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New Qualified Improvement Property Category in 2016


Most tax professionals know by now that under The Protecting Americans from Tax Hikes (PATH) Act of 2015, the rules for eligibility as Qualified Leasehold Improvements (QLI), Qualified Restaurant Property, and Qualified Retail Property with a 15 year recovery period are now permanent. Additionally, the PATH Act has extended, modified, and will eventually phase out bonus depreciation. However, one of the least discussed provisions that will have a broad impact on all real estate owners is a brand new category of building improvements that significantly increases the likelihood real property capital expenditures are eligible for bonus depreciation.

Qualified Improvement Property (QIP) is defined as any improvement to an interior portion of a building that is nonresidential real property as long as that improvement is placed in service after the building was first placed in service by any taxpayer (Section 168(k)(3)). The QIP provisions are effective for property placed in service after December 31, 2015. Similar to Qualified Leasehold Improvements, QIP specifically excludes expenditures for (1) the enlargement of a building, (2) elevators or escalators, or (3) the internal structural framework of a building. Qualified Improvement Property is not eligible for Section 179 unless it also meets the definition of a Qualified Leasehold Improvement, Qualified Retail Improvement, or Qualified Restaurant Property.

Differences with Qualified Leasehold Improvements
The QIP definition is similar to that of Qualified Leasehold Improvements; however, there are subtle but distinct differences to note. For one, Qualified Improvement Property does not have the Qualified Leasehold Improvements requirement that a building must have been placed in service at least three years prior to the expenditure. Further, QIP is not restricted to expenditures pursuant to a lease between non-related parties.

Interior components such as common area improvements in multi-tenant buildings, interior improvements in an owner occupied building, or tenant improvements in a building less than three-years old may be eligible for bonus depreciation as QIP even though they have 39-year recovery periods.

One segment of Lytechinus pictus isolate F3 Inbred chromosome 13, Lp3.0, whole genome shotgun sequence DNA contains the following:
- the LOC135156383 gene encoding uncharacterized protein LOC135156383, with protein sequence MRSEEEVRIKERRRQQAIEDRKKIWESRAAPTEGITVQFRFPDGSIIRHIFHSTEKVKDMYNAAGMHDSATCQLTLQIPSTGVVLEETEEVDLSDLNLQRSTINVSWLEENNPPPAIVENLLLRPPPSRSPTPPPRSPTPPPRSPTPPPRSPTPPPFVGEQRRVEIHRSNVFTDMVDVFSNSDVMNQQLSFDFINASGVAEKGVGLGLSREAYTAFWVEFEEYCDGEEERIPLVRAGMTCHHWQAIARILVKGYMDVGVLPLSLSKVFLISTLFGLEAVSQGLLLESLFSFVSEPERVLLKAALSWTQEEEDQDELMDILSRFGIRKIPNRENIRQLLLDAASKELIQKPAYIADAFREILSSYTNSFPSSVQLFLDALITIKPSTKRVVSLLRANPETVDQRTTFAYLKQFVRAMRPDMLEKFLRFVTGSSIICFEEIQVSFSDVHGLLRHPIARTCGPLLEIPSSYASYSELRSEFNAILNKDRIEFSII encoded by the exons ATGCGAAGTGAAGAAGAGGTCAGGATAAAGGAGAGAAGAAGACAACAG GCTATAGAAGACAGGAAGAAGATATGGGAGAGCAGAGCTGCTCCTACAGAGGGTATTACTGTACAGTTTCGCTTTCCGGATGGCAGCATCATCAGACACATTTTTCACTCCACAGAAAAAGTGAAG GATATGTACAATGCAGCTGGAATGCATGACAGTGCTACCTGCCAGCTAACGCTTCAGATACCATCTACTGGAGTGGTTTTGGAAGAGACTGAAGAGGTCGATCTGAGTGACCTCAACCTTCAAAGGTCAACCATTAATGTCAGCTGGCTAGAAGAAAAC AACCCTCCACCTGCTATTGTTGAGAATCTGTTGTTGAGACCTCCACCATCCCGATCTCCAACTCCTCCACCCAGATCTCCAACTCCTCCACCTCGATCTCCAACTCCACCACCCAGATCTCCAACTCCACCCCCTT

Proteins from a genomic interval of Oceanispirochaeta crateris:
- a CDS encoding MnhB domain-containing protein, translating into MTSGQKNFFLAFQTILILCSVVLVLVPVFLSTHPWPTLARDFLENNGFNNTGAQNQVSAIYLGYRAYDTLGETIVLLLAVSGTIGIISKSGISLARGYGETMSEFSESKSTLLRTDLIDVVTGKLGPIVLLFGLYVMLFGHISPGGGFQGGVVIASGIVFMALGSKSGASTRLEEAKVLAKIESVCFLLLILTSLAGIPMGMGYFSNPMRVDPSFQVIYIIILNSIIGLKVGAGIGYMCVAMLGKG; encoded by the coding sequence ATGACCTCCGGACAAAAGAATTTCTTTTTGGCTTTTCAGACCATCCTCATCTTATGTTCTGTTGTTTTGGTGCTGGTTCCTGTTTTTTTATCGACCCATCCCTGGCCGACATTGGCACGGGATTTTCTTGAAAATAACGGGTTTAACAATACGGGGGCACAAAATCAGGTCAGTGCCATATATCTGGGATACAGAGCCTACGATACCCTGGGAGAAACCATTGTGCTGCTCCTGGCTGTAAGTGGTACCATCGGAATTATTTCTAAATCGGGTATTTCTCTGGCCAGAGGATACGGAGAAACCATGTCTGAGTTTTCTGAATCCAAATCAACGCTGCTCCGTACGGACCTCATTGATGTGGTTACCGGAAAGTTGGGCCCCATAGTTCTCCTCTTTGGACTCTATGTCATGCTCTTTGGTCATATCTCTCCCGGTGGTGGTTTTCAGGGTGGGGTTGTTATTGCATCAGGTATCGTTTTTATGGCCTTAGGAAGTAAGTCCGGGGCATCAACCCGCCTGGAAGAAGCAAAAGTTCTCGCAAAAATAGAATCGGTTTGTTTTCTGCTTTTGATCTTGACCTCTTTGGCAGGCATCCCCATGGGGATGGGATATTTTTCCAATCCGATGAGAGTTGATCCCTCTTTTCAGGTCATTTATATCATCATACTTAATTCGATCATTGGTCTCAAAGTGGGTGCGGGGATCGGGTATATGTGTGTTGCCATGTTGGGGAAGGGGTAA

Interaction with other Qualified Property
Improvements that meet the criteria for QIP can also meet the criteria for Qualified Leasehold Improvements and Qualified Retail Improvement Property. Since the PATH Act removed the exclusion of Qualified Retail Improvement Property from bonus eligibility, it is more advantageous to use the 15 year recovery period offered by this category. For Qualified Restaurant Property however, bonus depreciation is limited to only those improvements that also meet the definition of QIP.

New restaurant improvements to the exterior of a building, such as HVAC units, windows, façade work, or roofing, are still excluded from bonus depreciation. Therefore, for restaurant improvements, taxpayers should consider engaging a cost segregation study to to separate 15-year improvements eligible for bonus depreciation from 15-year improvements that are not eligible.

Cost Segregation is a tax strategy that identifies and classifies assets and costs for federal tax purposes. Certain assets within the 39 year depreciable life can be classified as personal property or land improvements with a 5, 7, or 15 year rate of depreciation using accelerated methods. For more information on this topic, register for my webinar: Introduction to Cost Segregation on Thursday, June 30th. This one hour introductory course will provide background information, depreciation rules, and how a cost segregation study is performed.

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